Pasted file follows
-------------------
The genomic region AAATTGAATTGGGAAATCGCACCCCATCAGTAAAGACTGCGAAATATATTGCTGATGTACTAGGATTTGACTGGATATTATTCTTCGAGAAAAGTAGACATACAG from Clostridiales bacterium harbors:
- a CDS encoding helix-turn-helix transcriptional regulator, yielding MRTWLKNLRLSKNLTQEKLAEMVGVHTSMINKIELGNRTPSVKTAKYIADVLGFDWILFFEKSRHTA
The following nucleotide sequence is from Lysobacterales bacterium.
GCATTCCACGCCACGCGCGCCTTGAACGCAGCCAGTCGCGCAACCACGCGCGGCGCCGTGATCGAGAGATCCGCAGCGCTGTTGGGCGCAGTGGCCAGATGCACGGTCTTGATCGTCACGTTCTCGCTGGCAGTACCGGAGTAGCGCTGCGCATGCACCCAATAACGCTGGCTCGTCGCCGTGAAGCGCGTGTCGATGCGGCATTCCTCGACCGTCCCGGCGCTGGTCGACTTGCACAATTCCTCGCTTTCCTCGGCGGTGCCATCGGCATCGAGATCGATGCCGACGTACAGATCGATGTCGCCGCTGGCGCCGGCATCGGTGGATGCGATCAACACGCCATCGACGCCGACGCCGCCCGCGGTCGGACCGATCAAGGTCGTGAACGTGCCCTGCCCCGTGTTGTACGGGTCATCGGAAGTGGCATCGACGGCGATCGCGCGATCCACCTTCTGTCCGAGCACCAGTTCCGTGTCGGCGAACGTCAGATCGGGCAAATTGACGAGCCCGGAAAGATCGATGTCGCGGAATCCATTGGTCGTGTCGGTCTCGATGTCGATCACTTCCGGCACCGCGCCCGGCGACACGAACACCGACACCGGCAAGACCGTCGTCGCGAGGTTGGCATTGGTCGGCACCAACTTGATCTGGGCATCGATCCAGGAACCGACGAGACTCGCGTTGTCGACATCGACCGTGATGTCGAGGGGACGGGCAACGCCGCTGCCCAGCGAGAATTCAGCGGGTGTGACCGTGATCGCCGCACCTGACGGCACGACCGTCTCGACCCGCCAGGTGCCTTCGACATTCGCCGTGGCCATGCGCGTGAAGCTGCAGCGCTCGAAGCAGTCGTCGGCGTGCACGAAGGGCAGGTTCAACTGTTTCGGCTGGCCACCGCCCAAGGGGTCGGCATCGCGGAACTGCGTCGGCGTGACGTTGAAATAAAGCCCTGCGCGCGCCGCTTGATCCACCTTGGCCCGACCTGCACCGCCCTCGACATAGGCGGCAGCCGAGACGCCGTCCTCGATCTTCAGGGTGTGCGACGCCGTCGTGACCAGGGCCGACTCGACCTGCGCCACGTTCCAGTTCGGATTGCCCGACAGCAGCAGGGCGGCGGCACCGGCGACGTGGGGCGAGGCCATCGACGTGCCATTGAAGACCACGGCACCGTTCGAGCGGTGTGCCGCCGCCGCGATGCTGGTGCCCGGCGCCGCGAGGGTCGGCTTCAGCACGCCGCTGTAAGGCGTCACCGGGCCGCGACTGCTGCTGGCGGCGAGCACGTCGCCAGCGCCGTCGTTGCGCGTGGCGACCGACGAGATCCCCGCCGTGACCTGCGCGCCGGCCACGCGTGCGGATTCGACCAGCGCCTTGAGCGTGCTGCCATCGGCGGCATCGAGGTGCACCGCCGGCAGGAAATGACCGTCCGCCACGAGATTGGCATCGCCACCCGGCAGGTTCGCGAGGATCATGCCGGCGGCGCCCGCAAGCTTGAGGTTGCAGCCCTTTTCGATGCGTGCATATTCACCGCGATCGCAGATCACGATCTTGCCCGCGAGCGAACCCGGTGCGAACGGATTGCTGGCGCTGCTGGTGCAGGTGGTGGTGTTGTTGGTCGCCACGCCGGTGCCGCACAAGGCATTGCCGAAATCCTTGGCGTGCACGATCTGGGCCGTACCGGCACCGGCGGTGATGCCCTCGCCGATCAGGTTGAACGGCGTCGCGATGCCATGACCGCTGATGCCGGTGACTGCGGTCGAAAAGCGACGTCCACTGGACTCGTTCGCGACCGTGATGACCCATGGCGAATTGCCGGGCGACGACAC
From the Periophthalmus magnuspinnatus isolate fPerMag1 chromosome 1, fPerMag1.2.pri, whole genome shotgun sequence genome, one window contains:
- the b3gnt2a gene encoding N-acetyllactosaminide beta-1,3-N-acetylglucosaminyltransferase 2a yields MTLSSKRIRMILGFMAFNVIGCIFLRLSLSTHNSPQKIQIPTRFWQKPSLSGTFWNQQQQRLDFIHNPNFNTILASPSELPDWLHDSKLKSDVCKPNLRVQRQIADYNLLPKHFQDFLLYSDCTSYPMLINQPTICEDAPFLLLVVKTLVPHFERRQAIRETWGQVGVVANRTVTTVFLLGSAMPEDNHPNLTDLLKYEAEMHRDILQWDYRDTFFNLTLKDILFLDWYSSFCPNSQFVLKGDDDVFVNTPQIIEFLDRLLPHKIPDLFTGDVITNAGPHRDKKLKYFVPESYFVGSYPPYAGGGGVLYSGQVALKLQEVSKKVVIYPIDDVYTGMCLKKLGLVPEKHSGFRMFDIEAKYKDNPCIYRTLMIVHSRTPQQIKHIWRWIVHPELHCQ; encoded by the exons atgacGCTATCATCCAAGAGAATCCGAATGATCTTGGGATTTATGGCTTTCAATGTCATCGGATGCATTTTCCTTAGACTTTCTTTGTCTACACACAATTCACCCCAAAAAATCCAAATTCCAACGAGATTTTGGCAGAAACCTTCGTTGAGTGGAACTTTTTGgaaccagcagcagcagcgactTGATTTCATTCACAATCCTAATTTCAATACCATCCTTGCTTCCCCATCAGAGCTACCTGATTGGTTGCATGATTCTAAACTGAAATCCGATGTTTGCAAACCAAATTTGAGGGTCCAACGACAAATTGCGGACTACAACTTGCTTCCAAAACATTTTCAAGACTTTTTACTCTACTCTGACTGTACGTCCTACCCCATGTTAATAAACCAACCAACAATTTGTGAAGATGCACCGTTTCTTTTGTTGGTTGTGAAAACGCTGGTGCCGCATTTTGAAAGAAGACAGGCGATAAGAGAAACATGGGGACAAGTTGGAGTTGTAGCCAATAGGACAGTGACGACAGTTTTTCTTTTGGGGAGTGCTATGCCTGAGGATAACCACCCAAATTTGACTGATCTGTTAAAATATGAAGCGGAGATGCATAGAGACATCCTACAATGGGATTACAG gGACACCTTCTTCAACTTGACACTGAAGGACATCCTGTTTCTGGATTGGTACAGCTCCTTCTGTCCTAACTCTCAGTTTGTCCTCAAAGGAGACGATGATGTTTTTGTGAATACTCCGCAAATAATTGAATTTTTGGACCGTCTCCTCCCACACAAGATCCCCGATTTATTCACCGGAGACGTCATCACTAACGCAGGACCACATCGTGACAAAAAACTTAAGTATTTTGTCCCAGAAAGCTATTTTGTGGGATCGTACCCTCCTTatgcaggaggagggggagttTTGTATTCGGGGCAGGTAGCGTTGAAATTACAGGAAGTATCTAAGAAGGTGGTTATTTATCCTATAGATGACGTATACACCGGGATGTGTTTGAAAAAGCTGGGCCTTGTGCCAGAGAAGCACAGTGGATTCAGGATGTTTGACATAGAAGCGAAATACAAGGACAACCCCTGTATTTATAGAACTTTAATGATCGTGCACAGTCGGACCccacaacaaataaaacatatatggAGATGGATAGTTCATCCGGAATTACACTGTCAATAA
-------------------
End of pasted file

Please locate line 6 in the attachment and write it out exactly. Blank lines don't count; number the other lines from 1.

- the b3gnt2a gene encoding N-acetyllactosaminide beta-1,3-N-acetylglucosaminyltransferase 2a yields MTLSSKRIRMILGFMAFNVIGCIFLRLSLSTHNSPQKIQIPTRFWQKPSLSGTFWNQQQQRLDFIHNPNFNTILASPSELPDWLHDSKLKSDVCKPNLRVQRQIADYNLLPKHFQDFLLYSDCTSYPMLINQPTICEDAPFLLLVVKTLVPHFERRQAIRETWGQVGVVANRTVTTVFLLGSAMPEDNHPNLTDLLKYEAEMHRDILQWDYRDTFFNLTLKDILFLDWYSSFCPNSQFVLKGDDDVFVNTPQIIEFLDRLLPHKIPDLFTGDVITNAGPHRDKKLKYFVPESYFVGSYPPYAGGGGVLYSGQVALKLQEVSKKVVIYPIDDVYTGMCLKKLGLVPEKHSGFRMFDIEAKYKDNPCIYRTLMIVHSRTPQQIKHIWRWIVHPELHCQ; encoded by the exons atgacGCTATCATCCAAGAGAATCCGAATGATCTTGGGATTTATGGCTTTCAATGTCATCGGATGCATTTTCCTTAGACTTTCTTTGTCTACACACAATTCACCCCAAAAAATCCAAATTCCAACGAGATTTTGGCAGAAACCTTCGTTGAGTGGAACTTTTTGgaaccagcagcagcagcgactTGATTTCATTCACAATCCTAATTTCAATACCATCCTTGCTTCCCCATCAGAGCTACCTGATTGGTTGCATGATTCTAAACTGAAATCCGATGTTTGCAAACCAAATTTGAGGGTCCAACGACAAATTGCGGACTACAACTTGCTTCCAAAACATTTTCAAGACTTTTTACTCTACTCTGACTGTACGTCCTACCCCATGTTAATAAACCAACCAACAATTTGTGAAGATGCACCGTTTCTTTTGTTGGTTGTGAAAACGCTGGTGCCGCATTTTGAAAGAAGACAGGCGATAAGAGAAACATGGGGACAAGTTGGAGTTGTAGCCAATAGGACAGTGACGACAGTTTTTCTTTTGGGGAGTGCTATGCCTGAGGATAACCACCCAAATTTGACTGATCTGTTAAAATATGAAGCGGAGATGCATAGAGACATCCTACAATGGGATTACAG gGACACCTTCTTCAACTTGACACTGAAGGACATCCTGTTTCTGGATTGGTACAGCTCCTTCTGTCCTAACTCTCAGTTTGTCCTCAAAGGAGACGATGATGTTTTTGTGAATACTCCGCAAATAATTGAATTTTTGGACCGTCTCCTCCCACACAAGATCCCCGATTTATTCACCGGAGACGTCATCACTAACGCAGGACCACATCGTGACAAAAAACTTAAGTATTTTGTCCCAGAAAGCTATTTTGTGGGATCGTACCCTCCTTatgcaggaggagggggagttTTGTATTCGGGGCAGGTAGCGTTGAAATTACAGGAAGTATCTAAGAAGGTGGTTATTTATCCTATAGATGACGTATACACCGGGATGTGTTTGAAAAAGCTGGGCCTTGTGCCAGAGAAGCACAGTGGATTCAGGATGTTTGACATAGAAGCGAAATACAAGGACAACCCCTGTATTTATAGAACTTTAATGATCGTGCACAGTCGGACCccacaacaaataaaacatatatggAGATGGATAGTTCATCCGGAATTACACTGTCAATAA